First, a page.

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Houston County Commission debates joining program to aid in American Rescue Plan spending
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Houston County Commission debates joining program to aid in American Rescue Plan spending

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Houston County Commission (copy)

The Houston County Commission (HCC) met Wednesday morning in a workshop format to discuss joining other Alabama counties in the Investing in Alabama Counties (IAC) program, created by the Association of County Commissions of Alabama (ACCA).

The ICA is a new program set up for counties that is intended “to provide ‘tailored’ support services to identify the best and most important uses of the funding and to ensure ‘full compliance with both the federal and state requirements’,” according to a status report from ACCA.

“We want to assist counties in identifying the best uses, putting together those projects and giving the administrative and technology expertise to make those projects a success,” said Sonny Brasfield, executive director of ACCA. “The guidance is over 150 pages long right now, so we want to help counties interpret it in the same way so no one is left out on their own once audit time comes.”

To become a part of the IAC, the county will have to pay a fee, which will be 6% of the first $7 million and 4% of anything over that. This payment will be taken out of the American Rescue Plan funding. For Houston County, the fee is estimated around $930,000.

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ARP funding has specific guidelines set for recipients to follow when deciding where it should be spent, and the IAC will provide resources for counties to use to ensure that all decisions being made follow those set guidelines.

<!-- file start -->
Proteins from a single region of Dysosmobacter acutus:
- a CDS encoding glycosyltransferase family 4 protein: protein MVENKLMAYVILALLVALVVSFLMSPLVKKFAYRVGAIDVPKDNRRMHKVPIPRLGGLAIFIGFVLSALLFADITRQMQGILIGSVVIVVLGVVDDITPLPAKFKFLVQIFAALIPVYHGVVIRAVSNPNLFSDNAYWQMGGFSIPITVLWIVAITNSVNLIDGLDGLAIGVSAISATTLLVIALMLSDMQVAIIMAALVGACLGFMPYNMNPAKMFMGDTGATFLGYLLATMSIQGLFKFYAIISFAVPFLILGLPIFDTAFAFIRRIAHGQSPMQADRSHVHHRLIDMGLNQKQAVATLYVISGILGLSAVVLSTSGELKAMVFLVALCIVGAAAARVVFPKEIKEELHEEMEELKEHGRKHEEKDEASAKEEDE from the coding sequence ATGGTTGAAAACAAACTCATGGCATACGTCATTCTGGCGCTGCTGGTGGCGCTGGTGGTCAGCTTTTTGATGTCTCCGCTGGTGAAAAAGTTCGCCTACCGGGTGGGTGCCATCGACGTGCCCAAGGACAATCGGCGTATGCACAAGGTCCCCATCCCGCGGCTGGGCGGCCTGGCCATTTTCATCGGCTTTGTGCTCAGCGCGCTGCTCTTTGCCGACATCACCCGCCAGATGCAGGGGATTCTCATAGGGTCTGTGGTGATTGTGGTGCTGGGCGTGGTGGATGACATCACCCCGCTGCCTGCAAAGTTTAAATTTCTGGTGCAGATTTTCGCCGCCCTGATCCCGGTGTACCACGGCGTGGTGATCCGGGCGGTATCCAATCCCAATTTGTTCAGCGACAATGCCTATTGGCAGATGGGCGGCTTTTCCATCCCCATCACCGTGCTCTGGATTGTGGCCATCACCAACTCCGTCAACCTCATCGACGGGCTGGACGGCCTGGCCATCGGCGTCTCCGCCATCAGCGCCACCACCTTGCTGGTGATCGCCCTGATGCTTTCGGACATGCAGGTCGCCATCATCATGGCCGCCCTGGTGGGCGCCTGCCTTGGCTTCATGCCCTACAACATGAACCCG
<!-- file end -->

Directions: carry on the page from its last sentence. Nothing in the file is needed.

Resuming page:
Currently, only the “interim final” guidance for ARP funding has been released, and Commission Chairman Mark Culver said no decisions will be made regarding the funding until the final guidance is released, expected to be in August.

Peter Covert, Houston County chief administrative officer, said that Houston County has received its first funding amount of over $10 million. According to the current guidelines, the funds can only be used for projects relating to broadband, water, sewer, or expenses directly related to COVID-19.

Counties with revenue loss have more flexibility in how the funding is spent, but according to his calculation, Houston County does not meet that criteria, Covert said.

As for the commission’s current plans, officials are looking at projects that will benefit citizens long term, Culver said, mentioning a water line project and industrial property expansion in partnership with the City of Dothan.

All future projects funded by the ARP act will have to be discussed and approved individually by the commission.

Sydney McDonald is a Dothan Eagle staff writer and can be reached at or 334.712.7906. Support her work and that of other Eagle journalists by purchasing a digital subscription today at


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